For many Houstonians, spring and summer bring concerns about the possibility of flooding. Spring rains can be torrential and lead into hurricane season – disaster preparedness is the name of the game! Many homeowners will include door barriers and super absorbent towels in their hurricane kits. Wet vacs, dehumidifiers and fans are also a valuable part of an arsenal in the fight against water damage. Detering water from entering your home is ideal, but not always possible. Getting wet surfaces dry quickly is crucial.
Once the storm passes and all water recedes, it is time to assess the damage. If you are able to dry your floors and you see no obvious sign of damage you will likely wonder: “Is it safe to leave flooring down after a flood?”
Of all the surfaces in your home, flooring is among the very first that floodwaters will contact. Water will spread out, seeping into porous surfaces and finding its way through any cracks and crevices. If flooding is significant enough to cover the floors throughout your home, or if the water takes a day or more to recede, you can all but guarantee that your floors will need to be replaced. But if the water damage was only to a small area and you were able to address it quickly, how can you know whether your efforts were sufficient? Sometimes damage is obvious, as floors may show staining, buckling or peeling. Even if things look ok on the surface, however, it can be hard to know for certain what the status is below. Moisture trapped under your floors can lead to problems down the road – especially because it creates the perfect environment for the growth of toxic mold.
The type of flooring, and sub flooring, you have in your home will increase or decrease the likelihood that your floors will have safely weathered the storm.
Tile – Tile flooring is one of the most resistant to water damage. It is also typically installed over a concrete subfloor, which is much less susceptible compared to wood subfloor. If exposure is relatively brief and drying is quickly accomplished, there is a good chance that tile floors can be left down. However, water can and will seep through cracks or crevices – and if moisture remains under the tile, mold growth is likely over time.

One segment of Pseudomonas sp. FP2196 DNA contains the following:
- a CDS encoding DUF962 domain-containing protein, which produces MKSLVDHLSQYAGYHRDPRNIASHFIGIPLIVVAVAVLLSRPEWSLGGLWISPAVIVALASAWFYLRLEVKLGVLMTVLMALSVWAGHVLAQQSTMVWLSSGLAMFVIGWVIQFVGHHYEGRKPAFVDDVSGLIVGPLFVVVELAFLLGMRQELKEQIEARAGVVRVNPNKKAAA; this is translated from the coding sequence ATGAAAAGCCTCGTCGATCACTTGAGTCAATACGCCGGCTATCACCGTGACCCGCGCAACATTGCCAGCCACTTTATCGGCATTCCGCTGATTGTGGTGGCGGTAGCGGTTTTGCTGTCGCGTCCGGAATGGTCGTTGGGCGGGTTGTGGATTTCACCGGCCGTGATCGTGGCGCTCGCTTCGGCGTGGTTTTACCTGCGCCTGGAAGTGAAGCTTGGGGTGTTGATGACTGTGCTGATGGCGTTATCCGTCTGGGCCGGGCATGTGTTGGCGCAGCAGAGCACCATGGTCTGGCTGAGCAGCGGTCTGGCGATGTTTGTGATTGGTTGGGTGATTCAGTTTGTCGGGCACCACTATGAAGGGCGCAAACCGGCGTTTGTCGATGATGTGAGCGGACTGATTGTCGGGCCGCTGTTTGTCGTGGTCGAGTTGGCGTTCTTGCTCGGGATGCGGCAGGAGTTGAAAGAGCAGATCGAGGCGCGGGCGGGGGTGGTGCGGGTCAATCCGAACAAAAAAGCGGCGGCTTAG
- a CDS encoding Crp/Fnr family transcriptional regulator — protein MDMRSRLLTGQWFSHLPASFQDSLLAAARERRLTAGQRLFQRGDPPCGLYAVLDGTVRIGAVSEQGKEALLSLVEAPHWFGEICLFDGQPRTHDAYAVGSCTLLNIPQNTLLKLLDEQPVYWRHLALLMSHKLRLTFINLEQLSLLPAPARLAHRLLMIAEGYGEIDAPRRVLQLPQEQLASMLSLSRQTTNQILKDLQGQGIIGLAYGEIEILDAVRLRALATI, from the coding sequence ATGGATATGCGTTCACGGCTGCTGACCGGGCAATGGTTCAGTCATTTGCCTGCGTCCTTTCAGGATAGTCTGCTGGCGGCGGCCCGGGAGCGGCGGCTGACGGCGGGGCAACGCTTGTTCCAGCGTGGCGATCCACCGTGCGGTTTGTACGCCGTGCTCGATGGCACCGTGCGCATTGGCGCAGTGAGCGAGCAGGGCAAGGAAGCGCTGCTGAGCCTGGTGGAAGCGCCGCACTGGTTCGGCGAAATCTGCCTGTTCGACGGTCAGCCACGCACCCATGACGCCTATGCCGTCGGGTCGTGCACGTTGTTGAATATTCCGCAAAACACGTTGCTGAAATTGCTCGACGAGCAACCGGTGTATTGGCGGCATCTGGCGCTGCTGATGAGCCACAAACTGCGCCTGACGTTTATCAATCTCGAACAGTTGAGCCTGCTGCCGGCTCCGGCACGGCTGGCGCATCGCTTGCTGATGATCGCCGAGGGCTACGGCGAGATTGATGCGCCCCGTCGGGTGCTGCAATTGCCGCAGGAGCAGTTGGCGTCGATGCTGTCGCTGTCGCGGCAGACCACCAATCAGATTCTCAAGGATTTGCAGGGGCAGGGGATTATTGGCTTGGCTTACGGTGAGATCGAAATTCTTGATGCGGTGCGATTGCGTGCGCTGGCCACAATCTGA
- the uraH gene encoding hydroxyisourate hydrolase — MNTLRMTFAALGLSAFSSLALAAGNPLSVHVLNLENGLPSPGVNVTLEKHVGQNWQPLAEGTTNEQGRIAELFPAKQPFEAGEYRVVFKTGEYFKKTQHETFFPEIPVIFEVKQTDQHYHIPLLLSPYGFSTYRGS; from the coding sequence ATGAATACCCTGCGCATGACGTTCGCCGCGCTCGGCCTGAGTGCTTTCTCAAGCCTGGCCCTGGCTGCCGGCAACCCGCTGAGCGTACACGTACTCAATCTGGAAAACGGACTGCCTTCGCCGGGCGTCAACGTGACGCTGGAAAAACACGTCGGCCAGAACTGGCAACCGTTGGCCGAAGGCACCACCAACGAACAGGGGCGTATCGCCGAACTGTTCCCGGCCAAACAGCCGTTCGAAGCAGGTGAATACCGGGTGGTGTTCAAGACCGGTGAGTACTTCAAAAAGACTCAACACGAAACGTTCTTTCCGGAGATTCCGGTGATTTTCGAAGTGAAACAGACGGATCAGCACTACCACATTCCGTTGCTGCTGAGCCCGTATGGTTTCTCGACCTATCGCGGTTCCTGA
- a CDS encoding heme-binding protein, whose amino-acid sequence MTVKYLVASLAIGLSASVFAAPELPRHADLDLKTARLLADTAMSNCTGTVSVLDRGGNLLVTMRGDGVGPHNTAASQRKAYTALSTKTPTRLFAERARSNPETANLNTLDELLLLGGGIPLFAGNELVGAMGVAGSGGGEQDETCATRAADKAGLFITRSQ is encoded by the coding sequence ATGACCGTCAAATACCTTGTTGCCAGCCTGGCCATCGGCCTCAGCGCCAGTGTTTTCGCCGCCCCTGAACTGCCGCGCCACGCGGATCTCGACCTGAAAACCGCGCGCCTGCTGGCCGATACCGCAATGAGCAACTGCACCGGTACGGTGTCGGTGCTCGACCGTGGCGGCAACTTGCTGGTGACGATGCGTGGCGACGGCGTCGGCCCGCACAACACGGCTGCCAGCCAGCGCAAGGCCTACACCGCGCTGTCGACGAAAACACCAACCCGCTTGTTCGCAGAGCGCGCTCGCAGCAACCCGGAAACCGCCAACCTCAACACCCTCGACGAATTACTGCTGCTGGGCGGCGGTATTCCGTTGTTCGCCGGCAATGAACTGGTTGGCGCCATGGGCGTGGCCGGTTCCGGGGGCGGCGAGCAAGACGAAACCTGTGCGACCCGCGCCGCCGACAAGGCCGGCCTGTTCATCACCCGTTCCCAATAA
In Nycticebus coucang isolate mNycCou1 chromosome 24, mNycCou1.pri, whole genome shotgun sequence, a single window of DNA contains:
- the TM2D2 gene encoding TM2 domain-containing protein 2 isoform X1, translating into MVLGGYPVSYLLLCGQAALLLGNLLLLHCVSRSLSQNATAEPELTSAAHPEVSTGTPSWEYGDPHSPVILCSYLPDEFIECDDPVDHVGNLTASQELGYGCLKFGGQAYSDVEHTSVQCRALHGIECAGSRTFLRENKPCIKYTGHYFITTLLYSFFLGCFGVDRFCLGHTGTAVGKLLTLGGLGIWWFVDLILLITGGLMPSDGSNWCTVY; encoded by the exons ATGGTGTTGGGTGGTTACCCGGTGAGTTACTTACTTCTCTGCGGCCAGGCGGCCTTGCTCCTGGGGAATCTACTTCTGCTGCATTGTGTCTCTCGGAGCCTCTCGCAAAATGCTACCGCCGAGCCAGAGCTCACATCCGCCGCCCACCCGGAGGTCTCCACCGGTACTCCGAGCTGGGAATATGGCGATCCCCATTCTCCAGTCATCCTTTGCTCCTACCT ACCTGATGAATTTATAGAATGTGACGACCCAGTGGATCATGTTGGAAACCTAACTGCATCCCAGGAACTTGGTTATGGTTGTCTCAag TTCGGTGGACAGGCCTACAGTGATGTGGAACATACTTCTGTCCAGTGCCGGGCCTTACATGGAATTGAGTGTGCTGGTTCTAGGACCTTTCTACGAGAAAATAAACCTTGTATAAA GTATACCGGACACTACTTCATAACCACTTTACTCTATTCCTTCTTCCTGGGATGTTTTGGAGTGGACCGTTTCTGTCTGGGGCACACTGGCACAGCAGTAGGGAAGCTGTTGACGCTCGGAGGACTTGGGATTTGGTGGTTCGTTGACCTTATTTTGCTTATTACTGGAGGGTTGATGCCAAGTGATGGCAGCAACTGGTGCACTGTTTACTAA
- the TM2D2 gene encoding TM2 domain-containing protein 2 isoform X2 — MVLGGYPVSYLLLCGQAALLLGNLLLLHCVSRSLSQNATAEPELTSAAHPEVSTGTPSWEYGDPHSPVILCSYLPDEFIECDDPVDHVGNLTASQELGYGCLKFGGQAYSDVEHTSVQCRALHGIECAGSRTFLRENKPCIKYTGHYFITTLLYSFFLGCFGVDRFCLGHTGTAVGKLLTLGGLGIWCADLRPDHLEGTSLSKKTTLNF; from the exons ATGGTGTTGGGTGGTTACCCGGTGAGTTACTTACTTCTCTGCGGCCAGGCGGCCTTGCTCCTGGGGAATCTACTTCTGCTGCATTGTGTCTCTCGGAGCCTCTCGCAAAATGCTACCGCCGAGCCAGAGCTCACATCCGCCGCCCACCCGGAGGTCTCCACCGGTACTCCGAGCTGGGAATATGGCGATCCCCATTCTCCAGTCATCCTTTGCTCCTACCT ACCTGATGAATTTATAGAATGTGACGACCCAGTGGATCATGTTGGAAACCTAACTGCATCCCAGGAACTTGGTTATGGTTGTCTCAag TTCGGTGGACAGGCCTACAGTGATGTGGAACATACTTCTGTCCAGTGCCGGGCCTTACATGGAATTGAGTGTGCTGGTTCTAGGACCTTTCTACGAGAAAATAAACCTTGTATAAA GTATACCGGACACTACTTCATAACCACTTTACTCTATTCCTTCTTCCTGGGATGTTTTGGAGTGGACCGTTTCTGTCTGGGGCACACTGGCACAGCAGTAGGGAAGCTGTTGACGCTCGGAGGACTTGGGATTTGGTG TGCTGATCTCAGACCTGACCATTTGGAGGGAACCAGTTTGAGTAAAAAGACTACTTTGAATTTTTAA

Vinyl – Vinyl flooring is often labeled as water resistant. However, this resistance typically only applies to the top layer and will hold only to a point. Standing water will often seep through this top layer and saturate the vinyl tile. It will most likely need to be replaced.
Luxury Vinyl – Luxury vinyl tile is waterproof, but its seams are not. Any standing water is likely to seep through the seams and cause the adhesive to fail. This water will then be trapped underneath the flooring and mold growth is likely to develop.
Hardwood – Hardwood flooring is a substantial investment, and coming to terms with the need to replace it will be hard for any homeowner, but it is highly susceptible to water damage. Wood is a porous material that will soak up standing water quickly. Water will also seep between each plank to the flooring below. Quick action to dry things may prevent a total loss, as hardwood floors can be refinished in some cases rather than replaced. If the water was in a small area, it may be possible to replace only a section rather than all of your hardwood flooring. Concern remains for moisture in the subfloor below, which can lead to warping over time and the growth of mold.
Carpet – Carpet and carpet pads will act like a sponge when soaked with water. They will quickly transfer water from the surface to the subfloor below. Carpet should be pulled up quickly and the focus should be on drying out and preserving the subfloor.
After a flood, you want things to return to normal and to put the event behind you as fast as possible. It can be tempting to address the surface problems and hope for the best. But the last thing you want is to find yourself facing mold growth or flooring problems down the road – the inconvenience comes back around and the cost of repairs may be much higher than they would have been immediately following the event. Taking time to evaluate the situation and make the hard call to replace flooded floors may be in your best interest. The professionals at Floor Zone can help you move forward – whether a refinish, partial or total replacement is needed, we can help you restore things to a normal that lasts.